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A package for convolving reducers and abstract machines

version | 1.0.4 |

license | BSD3 |

native-modules | False |

elm-version | 0.18.0 <= v < 0.19.0 |

Tag | 1.0.4 |

Committed At | 2018-01-21 23:02:48 UTC |

Convolve Machine (jxxcarlson/convolvemachine) is a package that allows one to compose finite-state machines as well as machines with an infinite set of states.

The key construction is convolution of reducers,
a kind of composition. A reducer is a function
of type `a -> b -> b`

. Transition functions
of finite-state machines are of this type. Convolution
has this signature:

```
(a -> b -> b) -> (b -> c -> c) -> (a -> (b,c) -> (b,c))
```

If `m`

and `f`

are reducers, then `m*f = convolve m f`

is
also a reducer.

See On Convolution of Machines for background on this subject.

Start up `elm repl`

and do the imports
listed below.

import Reducer exposing(run)

import Machine exposing(accept)

import Example exposing(..)

One "runs" a reducer
on a start state and a list of inputs.
The reducers `m`

and `f`

as well as
`mf = m*f`

are defined in `Example.elm`

.

First example:

```
run m Start [O, O, O, I, O, I]
```

In this case the output is
`Ix : Example.State`

, which is the final
state reached by running `m`

on the given
input. See On Convolution of Machines, section 2.1
for an explanation of what is going on here.
In brief, by running the reducer `m`

, you
determine whether the sequence of input
symbols is of the form zero or or more O's
followed by one or more OI's.
The reducer `m`

belongs
to a finite-state machine with initial
state `Start`

and with one final state,
`Ix`

. In the example below, the final
state is `Ix`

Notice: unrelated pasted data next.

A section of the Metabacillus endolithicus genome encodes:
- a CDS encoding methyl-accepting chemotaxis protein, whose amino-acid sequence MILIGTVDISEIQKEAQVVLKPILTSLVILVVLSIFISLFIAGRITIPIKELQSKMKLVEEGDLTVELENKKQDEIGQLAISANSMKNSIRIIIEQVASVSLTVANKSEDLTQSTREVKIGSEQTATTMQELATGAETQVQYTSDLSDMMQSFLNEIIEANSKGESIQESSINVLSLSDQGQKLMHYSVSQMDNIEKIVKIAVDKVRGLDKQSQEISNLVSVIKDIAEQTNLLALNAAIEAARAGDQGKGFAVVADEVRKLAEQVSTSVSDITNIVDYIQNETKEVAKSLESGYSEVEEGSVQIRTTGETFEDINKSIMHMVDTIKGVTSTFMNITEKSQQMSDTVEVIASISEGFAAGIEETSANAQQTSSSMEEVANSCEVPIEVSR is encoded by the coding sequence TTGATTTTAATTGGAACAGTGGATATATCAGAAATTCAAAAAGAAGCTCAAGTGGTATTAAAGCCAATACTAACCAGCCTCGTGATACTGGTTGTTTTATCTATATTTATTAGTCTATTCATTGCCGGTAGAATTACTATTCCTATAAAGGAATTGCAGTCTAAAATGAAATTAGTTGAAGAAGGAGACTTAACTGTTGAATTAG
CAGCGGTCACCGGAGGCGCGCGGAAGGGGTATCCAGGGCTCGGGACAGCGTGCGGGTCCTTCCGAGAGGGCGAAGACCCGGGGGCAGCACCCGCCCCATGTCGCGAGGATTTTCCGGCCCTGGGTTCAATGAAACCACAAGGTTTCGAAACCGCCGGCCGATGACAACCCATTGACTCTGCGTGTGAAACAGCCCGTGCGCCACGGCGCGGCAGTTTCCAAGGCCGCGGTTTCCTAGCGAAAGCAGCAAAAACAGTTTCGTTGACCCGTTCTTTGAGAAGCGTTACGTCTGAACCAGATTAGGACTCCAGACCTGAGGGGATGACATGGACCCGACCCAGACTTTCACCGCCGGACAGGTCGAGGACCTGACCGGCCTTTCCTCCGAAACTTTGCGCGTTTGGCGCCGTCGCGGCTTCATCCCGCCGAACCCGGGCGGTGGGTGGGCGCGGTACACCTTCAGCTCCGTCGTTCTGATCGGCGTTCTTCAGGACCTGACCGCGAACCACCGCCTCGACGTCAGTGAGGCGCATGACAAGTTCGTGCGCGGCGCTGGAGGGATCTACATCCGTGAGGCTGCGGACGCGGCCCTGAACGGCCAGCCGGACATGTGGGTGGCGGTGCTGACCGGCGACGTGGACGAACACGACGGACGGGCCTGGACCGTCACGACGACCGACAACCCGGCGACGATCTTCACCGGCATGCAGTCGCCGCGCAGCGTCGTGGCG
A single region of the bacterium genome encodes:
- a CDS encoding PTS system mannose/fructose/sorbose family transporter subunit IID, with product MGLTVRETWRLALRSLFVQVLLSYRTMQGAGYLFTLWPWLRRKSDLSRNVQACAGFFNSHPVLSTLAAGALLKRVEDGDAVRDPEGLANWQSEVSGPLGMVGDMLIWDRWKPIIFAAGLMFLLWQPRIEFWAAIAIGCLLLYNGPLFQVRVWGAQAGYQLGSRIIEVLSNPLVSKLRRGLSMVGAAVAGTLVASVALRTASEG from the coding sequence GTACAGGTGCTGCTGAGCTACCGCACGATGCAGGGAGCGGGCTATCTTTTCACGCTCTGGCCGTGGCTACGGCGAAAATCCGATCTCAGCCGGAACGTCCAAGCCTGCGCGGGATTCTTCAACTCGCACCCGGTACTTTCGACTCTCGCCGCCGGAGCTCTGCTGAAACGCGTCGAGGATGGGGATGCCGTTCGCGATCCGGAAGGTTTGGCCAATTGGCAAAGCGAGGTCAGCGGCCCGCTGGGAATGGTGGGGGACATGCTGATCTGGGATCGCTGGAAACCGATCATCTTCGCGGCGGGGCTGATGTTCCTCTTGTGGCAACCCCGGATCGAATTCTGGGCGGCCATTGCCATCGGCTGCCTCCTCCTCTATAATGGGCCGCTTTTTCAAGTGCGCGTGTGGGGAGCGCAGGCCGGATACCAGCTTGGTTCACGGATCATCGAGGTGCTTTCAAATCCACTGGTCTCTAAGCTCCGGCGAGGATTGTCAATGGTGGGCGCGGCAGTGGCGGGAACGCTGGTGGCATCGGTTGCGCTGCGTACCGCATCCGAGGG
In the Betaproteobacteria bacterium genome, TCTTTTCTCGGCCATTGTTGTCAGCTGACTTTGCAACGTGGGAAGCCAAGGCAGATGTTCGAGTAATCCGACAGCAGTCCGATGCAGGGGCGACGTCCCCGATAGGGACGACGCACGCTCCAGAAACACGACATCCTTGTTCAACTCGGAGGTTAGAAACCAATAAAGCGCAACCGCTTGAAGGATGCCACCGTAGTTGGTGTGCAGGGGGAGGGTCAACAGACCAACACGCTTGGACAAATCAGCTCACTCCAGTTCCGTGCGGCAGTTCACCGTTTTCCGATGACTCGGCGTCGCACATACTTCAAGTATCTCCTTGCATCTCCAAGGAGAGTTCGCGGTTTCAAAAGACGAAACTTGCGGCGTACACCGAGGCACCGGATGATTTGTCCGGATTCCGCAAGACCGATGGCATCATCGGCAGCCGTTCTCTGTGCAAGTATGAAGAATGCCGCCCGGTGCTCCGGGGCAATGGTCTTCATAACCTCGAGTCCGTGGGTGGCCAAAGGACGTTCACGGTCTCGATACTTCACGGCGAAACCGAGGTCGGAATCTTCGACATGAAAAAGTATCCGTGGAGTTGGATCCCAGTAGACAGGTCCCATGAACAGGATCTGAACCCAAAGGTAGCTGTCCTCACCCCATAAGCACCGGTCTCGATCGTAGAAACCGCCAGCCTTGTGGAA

, so the sequence is accepted.

The reducer `mf = m * f`

is the convolution
of reducers `m`

and `f`

. In the first
example below, the sequence is accepted
by the machine and the number of `I`

's
is counted. In the second example, the
sequence is rejected.

```
> run mf ( Start, 0 ) [O, O, O, I, O, I]
(Ix,2) : ( Example.State, Int )
> run mf ( Start, 0 ) [O, O, O, I, O, I, I]
(Fail,0) : ( Example.State, Int )
```

The above example shows that one may use
a reducer `m`

in combination with a reducer `f`

to "make" `m`

produce useful output in addition
to recognizing sequences. No code change for `m`

is needed.

Machines m1 and m2 are defined in module `Example`

,
and `m3 = m1 * m2`

is defined there as their convolution.
The `accept`

function takes a machine and and input list
as arguments and returns a tuple `(result, state)`

,
where `result`

is `True`

or `False`

depending on whether
the sequence is accepted or not. The second component,
`state`

, is the final state of the machine.

```
> accept m1 [O, I, O, I]
(True,Ix) : ( Bool, Example.State )
> accept m3 [O, I, O, I]
(True,(Ix,2)) : ( Bool, ( Example.State, Int ) )
> accept m3 [O, I, O, I, I]
(False,(Fail,0)) : ( Bool, ( Example.State, Int ) )
```